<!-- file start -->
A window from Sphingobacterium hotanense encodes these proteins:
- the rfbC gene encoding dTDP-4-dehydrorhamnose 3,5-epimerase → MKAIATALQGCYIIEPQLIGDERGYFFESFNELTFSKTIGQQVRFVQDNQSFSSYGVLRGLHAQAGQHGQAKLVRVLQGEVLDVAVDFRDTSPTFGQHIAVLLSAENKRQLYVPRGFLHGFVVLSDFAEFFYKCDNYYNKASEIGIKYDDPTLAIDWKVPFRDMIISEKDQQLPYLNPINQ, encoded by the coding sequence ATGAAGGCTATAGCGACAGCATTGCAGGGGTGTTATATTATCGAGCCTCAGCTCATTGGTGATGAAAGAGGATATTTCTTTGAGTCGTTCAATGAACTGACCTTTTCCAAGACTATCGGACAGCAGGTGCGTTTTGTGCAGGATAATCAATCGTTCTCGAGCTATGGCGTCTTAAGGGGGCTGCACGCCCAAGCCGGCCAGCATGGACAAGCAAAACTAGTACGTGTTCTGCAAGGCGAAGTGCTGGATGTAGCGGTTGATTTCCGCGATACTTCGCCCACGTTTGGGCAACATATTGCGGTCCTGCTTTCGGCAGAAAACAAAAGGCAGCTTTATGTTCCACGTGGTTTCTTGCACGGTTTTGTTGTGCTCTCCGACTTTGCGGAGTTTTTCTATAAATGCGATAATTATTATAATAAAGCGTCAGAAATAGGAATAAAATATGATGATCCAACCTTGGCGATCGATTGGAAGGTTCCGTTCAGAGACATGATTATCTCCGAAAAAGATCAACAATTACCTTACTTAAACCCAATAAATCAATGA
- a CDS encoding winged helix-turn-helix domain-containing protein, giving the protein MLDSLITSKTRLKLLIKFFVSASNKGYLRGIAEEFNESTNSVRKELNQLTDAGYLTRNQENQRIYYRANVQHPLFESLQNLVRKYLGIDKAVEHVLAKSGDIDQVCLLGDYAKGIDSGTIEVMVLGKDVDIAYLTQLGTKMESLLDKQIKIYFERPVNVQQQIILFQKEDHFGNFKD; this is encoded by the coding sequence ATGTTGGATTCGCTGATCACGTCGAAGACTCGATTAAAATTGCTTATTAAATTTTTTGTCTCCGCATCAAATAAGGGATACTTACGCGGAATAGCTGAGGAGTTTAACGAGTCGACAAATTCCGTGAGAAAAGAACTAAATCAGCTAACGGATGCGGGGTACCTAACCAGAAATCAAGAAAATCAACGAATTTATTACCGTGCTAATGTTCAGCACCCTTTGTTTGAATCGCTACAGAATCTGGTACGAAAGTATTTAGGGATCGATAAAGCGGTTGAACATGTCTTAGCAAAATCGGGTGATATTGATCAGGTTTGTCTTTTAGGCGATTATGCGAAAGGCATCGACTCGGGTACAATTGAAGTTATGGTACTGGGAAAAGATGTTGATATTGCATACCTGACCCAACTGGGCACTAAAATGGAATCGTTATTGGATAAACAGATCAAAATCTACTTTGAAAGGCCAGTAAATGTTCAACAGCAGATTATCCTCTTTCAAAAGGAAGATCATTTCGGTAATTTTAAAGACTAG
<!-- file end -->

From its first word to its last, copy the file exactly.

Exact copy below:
A window from Sphingobacterium hotanense encodes these proteins:
- the rfbC gene encoding dTDP-4-dehydrorhamnose 3,5-epimerase → MKAIATALQGCYIIEPQLIGDERGYFFESFNELTFSKTIGQQVRFVQDNQSFSSYGVLRGLHAQAGQHGQAKLVRVLQGEVLDVAVDFRDTSPTFGQHIAVLLSAENKRQLYVPRGFLHGFVVLSDFAEFFYKCDNYYNKASEIGIKYDDPTLAIDWKVPFRDMIISEKDQQLPYLNPINQ, encoded by the coding sequence ATGAAGGCTATAGCGACAGCATTGCAGGGGTGTTATATTATCGAGCCTCAGCTCATTGGTGATGAAAGAGGATATTTCTTTGAGTCGTTCAATGAACTGACCTTTTCCAAGACTATCGGACAGCAGGTGCGTTTTGTGCAGGATAATCAATCGTTCTCGAGCTATGGCGTCTTAAGGGGGCTGCACGCCCAAGCCGGCCAGCATGGACAAGCAAAACTAGTACGTGTTCTGCAAGGCGAAGTGCTGGATGTAGCGGTTGATTTCCGCGATACTTCGCCCACGTTTGGGCAACATATTGCGGTCCTGCTTTCGGCAGAAAACAAAAGGCAGCTTTATGTTCCACGTGGTTTCTTGCACGGTTTTGTTGTGCTCTCCGACTTTGCGGAGTTTTTCTATAAATGCGATAATTATTATAATAAAGCGTCAGAAATAGGAATAAAATATGATGATCCAACCTTGGCGATCGATTGGAAGGTTCCGTTCAGAGACATGATTATCTCCGAAAAAGATCAACAATTACCTTACTTAAACCCAATAAATCAATGA
- a CDS encoding winged helix-turn-helix domain-containing protein, giving the protein MLDSLITSKTRLKLLIKFFVSASNKGYLRGIAEEFNESTNSVRKELNQLTDAGYLTRNQENQRIYYRANVQHPLFESLQNLVRKYLGIDKAVEHVLAKSGDIDQVCLLGDYAKGIDSGTIEVMVLGKDVDIAYLTQLGTKMESLLDKQIKIYFERPVNVQQQIILFQKEDHFGNFKD; this is encoded by the coding sequence ATGTTGGATTCGCTGATCACGTCGAAGACTCGATTAAAATTGCTTATTAAATTTTTTGTCTCCGCATCAAATAAGGGATACTTACGCGGAATAGCTGAGGAGTTTAACGAGTCGACAAATTCCGTGAGAAAAGAACTAAATCAGCTAACGGATGCGGGGTACCTAACCAGAAATCAAGAAAATCAACGAATTTATTACCGTGCTAATGTTCAGCACCCTTTGTTTGAATCGCTACAGAATCTGGTACGAAAGTATTTAGGGATCGATAAAGCGGTTGAACATGTCTTAGCAAAATCGGGTGATATTGATCAGGTTTGTCTTTTAGGCGATTATGCGAAAGGCATCGACTCGGGTACAATTGAAGTTATGGTACTGGGAAAAGATGTTGATATTGCATACCTGACCCAACTGGGCACTAAAATGGAATCGTTATTGGATAAACAGATCAAAATCTACTTTGAAAGGCCAGTAAATGTTCAACAGCAGATTATCCTCTTTCAAAAGGAAGATCATTTCGGTAATTTTAAAGACTAG